“Cars 3” never quite lives up to what comes before it. I don’t mean the first two movies, which continue to be some of the blandest output from Pixar; I’m referring to “Lou,” the lovely short film that plays immediately before this sequel. A sweetly poignant tale of a sentient lost-and-found box that teaches a subtle lesson about schoolyard bullying. “Lou” (written and directed by Dave Mullins) shows once again that the short subject is alive and well in the halls of this animated studio.
But then “Lou” ends, and we’re left with “Cars 3,” which is, at best, a visually striking and efficiently plotted piece of entertainment. (Anyone who gets upset about animated sequels should probably save their rancor for the follow-up to the terrible “The Nut Job,” coming later this summer.)
It’s become impossible to watch the “Cars” movies without thinking about the inevitable product tie-ins; every new character means the opportunity for more toys, backpacks and bed sheets for the franchise’s toddler fan base, and every establishing shot of the town of Radiator Springs made me admire the degree to which the all-automotive village has been skillfully recreated at Disneyland. As a spawner of merchandise, “Cars 3” fires on all pistons but, as a movie, it’s a harmless but never stimulating 109 minutes.
The film opens on Lightning McQueen (voiced by Owen Wilson) back on the racing circuit, only to find his top-tier status challenged by newcomer Jackson Storm (Armie Hammer), who’s got a sleeker chassis, a lower center of gravity, and all the attributes that leave Lightning and his generation of cars in the dustbin of history. One by one, Lightning’s peers go into retirement as more and more of these new kids elbow them out of the way.
Lightning attempts to stay in the game, but after a major accident, he holes up in Radiator Springs, unsure of his next move. (The “Cars” universe’s equivalent to puttering around in a bathrobe is staying inside your garage under a layer of primer.) When tycoon Sterling (Nathan Fillion) buys Lightning’s sponsor, Rust-eze, he invites Lightning to a new state-of-the-art training facility, where Lightning works with trainer Cruz Ramirez (Cristela Alonzo, “Cristela”), who treats the champ like he’s a fragile senior citizen.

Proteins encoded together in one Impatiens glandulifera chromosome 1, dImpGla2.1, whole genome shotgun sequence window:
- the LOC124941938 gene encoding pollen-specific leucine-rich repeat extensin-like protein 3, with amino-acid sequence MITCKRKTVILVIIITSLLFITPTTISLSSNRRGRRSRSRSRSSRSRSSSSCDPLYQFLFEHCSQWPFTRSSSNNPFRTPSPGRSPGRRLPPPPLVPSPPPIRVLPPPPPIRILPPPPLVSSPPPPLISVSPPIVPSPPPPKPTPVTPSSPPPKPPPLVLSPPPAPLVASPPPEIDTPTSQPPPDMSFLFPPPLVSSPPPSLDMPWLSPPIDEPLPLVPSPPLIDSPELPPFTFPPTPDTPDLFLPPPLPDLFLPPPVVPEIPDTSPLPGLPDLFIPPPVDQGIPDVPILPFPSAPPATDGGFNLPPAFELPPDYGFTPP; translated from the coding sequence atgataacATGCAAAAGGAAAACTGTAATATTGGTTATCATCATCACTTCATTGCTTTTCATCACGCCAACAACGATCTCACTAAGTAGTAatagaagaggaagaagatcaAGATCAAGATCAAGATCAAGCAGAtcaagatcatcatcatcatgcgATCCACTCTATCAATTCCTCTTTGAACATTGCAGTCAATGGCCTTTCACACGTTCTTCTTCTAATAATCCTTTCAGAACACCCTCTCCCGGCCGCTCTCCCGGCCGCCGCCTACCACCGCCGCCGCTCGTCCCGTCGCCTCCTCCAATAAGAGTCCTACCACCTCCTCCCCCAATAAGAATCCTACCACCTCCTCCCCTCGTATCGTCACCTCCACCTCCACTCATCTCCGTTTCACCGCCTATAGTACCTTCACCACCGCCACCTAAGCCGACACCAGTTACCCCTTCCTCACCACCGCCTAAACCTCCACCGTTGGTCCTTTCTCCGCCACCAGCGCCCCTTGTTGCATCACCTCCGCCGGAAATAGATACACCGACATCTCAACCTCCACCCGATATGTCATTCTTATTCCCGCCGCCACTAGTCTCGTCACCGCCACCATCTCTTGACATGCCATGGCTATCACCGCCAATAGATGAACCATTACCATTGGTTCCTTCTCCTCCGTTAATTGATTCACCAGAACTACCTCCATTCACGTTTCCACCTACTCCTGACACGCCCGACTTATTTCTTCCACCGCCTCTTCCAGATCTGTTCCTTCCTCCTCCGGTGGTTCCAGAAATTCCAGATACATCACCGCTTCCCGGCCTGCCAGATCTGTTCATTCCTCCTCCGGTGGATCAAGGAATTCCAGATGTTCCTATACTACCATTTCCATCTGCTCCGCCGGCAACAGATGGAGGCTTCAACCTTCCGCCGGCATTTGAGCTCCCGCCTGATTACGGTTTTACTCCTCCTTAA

After weeks of working on treadmills, Lightning insists on getting his tires dirty, dragging Cruz out to race on the beach and in a deadly demolition derby dominated by tricked-out school bus Miss Fritter (Lea DeLaria). (Of course, what purpose school buses serve in this all-car world, and who rides them, is a question best left unexplored lest you go down a rabbit hole of ontological chaos.) Cruz, as it turns out, once had her own dreams of racing, and her thwarted ambitions may guide Lightning to figure out his place in a changing world.
“Cars 3” often delights the eye — as cartoony as the car characters often are, first-time director (and veteran Pixar artist) Brian Fee places them in a recognizable world, where every chain-link fence, grain of sand and moonlit forest feels almost photo-realistic. (After the sleek spy shenanigans of “Cars 2,” it’s nice to have these characters back on dirt roads.)
And in the same way that “Monsters University” flipped the usual “stay in school” script by suggesting that college isn’t necessarily for everyone, “Cars 3” (written by Kiel Murray, Bob Peterson and Mike Rich) doesn’t resolve Lightning’s dilemma in a simplistic “experience beats youth” fashion either. It’s also great that there are some female racers on the track, but otherwise, the script tends to be fairly unremarkable, with lots of by-the-numbers character development and more awful jokes for Tow Mater (Larry the Cable Guy).
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The film offers plenty of flashbacks to Paul Newman’s old roadster from the first film, and a mentor-hungry Lightning encounters a passel of great character actors, including Chris Cooper, Margo Martindale and Isiah Whitlock Jr. Kerry Washington turns up to voice a numbers-crunching stats expert, and there are plenty of NASCAR personalities making cameo vocal appearances to appease racing fans.
Still, we’re left with a movie that’s got all the colorful innocuousness of a kiddie film that’s all about a mid-life crisis, which raises the question: For whom, exactly, is “Cars 3” meant? Apart from the companies making plush Cruz toys and Jackson Storm lunchboxes, I’m not entirely sure.